3) Medicine is about service, but it’s still an applied science.

A common theme in the reactions of some of my classmates (and Dr. Chen’s NY Times piece) is that the MCAT and/or the medical school admissions process is too heavily focused on mastery of science. (Did I mention that I was an Economics major?). While the science content of the MCAT could certainly stand to be tweaked, I would hesitate to write it off completely. It is still the best predictor of success in medical school (where “success” is “not failing out during the preclinical years”), and the only standardized means of comparing science ability across applicants. What has helped me get through the first year of medical school has not been my social science background (though it has helped). It’s been the solid science foundation that I got in undergrad alongside my economics coursework.

If students want to help others and save the world without needing to take those pesky, difficult science courses, there are plenty of other career options open to them. Medicine still requires comfort with science, and that is the reality that we’re stuck with for the foreseeable future.

(For more on why science should not be viewed as an “obstacle” to medical school admission, I urge you to consult the ever-worth-reading David Gorski at Science-Based Medicine).

3a) Barriers to entry to medicine should not be arbitrarily and artificially increased, but it’s worth pointing out that medicine is a field that requires dedication… or at least that’s what they told me.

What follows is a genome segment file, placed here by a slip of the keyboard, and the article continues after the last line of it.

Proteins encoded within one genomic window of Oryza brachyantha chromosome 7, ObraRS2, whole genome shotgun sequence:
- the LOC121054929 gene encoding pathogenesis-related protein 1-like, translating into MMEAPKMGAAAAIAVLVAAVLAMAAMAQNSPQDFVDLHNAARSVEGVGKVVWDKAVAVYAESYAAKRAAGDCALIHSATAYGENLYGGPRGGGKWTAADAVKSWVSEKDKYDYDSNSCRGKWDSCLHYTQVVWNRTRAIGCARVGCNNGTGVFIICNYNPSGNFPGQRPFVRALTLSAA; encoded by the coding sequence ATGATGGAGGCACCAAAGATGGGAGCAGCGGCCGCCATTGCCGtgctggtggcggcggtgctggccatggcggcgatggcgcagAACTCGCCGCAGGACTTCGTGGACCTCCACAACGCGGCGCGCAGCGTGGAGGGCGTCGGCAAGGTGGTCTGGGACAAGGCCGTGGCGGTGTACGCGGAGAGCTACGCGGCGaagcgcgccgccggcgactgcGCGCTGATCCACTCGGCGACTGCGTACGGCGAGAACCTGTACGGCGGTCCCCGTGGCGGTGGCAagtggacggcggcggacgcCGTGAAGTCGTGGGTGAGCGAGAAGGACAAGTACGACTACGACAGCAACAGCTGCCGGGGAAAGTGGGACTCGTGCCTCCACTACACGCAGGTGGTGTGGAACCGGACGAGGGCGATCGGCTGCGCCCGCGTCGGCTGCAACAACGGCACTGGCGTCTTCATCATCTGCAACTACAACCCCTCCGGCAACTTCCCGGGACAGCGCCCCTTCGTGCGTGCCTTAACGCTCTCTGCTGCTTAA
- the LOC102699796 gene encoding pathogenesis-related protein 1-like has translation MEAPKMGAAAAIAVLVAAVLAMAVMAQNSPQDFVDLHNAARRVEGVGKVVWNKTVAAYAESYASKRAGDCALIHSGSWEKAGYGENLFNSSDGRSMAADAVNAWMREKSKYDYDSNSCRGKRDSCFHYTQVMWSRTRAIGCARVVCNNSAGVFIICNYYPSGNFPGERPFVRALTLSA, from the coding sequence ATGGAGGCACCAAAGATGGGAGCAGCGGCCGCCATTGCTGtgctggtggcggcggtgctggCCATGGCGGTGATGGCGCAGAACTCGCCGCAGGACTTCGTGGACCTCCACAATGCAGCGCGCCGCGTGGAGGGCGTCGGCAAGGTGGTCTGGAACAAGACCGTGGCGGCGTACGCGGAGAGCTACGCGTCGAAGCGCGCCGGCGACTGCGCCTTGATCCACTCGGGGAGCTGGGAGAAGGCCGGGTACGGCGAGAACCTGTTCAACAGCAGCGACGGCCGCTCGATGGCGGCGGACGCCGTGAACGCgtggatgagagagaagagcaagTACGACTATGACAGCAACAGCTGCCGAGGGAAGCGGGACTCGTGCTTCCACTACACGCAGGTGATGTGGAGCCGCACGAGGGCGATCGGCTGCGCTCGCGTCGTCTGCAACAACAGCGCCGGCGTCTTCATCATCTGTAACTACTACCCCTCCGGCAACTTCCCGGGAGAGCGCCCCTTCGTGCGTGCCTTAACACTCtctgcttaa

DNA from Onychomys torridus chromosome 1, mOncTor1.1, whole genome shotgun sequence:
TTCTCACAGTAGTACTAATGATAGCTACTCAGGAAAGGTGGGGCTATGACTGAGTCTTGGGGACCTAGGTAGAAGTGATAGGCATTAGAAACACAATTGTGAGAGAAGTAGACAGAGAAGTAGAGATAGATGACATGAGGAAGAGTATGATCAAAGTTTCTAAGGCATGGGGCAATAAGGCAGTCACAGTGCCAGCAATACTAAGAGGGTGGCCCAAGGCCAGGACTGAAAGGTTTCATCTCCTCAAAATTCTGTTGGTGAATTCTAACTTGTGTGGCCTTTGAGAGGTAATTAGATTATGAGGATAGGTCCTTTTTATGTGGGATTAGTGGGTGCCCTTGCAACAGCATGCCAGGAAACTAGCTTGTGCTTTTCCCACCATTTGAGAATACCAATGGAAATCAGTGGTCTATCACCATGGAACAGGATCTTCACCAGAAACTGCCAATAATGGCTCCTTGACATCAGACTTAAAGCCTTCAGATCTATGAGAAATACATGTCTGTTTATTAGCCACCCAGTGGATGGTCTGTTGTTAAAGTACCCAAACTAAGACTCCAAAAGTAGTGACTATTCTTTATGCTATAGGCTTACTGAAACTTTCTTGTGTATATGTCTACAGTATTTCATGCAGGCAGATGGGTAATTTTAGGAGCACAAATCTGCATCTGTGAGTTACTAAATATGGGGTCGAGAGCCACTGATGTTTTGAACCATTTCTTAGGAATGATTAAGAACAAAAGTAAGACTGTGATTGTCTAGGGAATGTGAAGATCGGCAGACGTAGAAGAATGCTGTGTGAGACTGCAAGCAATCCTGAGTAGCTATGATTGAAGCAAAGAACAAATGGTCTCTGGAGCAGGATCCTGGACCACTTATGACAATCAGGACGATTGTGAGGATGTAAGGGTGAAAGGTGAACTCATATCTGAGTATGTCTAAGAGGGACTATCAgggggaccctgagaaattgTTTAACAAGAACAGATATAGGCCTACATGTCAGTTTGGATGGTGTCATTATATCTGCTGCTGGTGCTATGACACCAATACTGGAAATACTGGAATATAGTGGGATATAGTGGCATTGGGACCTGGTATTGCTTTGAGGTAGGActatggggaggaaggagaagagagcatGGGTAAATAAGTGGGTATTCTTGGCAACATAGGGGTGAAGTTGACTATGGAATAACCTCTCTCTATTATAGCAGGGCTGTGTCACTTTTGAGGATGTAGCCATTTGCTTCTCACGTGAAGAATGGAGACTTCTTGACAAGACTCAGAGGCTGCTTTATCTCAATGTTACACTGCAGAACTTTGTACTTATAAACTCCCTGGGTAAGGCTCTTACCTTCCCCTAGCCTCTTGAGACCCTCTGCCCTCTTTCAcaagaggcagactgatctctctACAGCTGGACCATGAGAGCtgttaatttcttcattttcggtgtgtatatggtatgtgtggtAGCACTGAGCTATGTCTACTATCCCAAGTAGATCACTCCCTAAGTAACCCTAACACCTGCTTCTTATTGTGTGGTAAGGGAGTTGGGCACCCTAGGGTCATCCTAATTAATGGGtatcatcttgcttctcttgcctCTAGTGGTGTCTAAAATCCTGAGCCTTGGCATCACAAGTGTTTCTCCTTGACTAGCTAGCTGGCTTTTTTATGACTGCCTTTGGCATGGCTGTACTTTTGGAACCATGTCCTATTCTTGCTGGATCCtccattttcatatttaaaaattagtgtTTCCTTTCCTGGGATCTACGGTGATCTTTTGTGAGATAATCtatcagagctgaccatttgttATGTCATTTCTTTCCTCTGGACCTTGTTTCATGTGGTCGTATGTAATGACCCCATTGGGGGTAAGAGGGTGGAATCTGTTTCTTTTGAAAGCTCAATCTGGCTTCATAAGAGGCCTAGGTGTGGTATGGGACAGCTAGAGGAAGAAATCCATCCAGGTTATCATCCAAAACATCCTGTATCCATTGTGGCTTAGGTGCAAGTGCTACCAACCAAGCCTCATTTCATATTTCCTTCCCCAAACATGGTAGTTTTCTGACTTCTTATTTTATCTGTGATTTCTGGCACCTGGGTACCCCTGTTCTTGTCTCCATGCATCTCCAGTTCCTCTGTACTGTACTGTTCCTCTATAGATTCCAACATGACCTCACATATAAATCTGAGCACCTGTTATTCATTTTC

This is a minor point, but an important one. In my cynical estimation, there are three sorts of people who would want to become practicing physicians in this day and age: the naive; the passionate; and the crazy. Medical training is a long and arduous process, and the practice of medicine in the US isn’t about to get easier in our lifetimes. If someone is discouraged from going into medicine because of the MCAT… what would they do when confronted with Step 1 of the USMLE? The MCAT isn’t a personality test and shouldn’t be used as one, but at the same time, my inner curmudgeon has to question the bona fides of those who claim they would go into medicine “but for the MCAT.” When my classmates tell me that these proposed changes will make the MCAT more accessible to students who otherwise wouldn’t have taken it, there is a part of me that wonders whether that is really an unalloyed good.

4) Is there another agenda at play here? (WARNING: SPECULATIVE)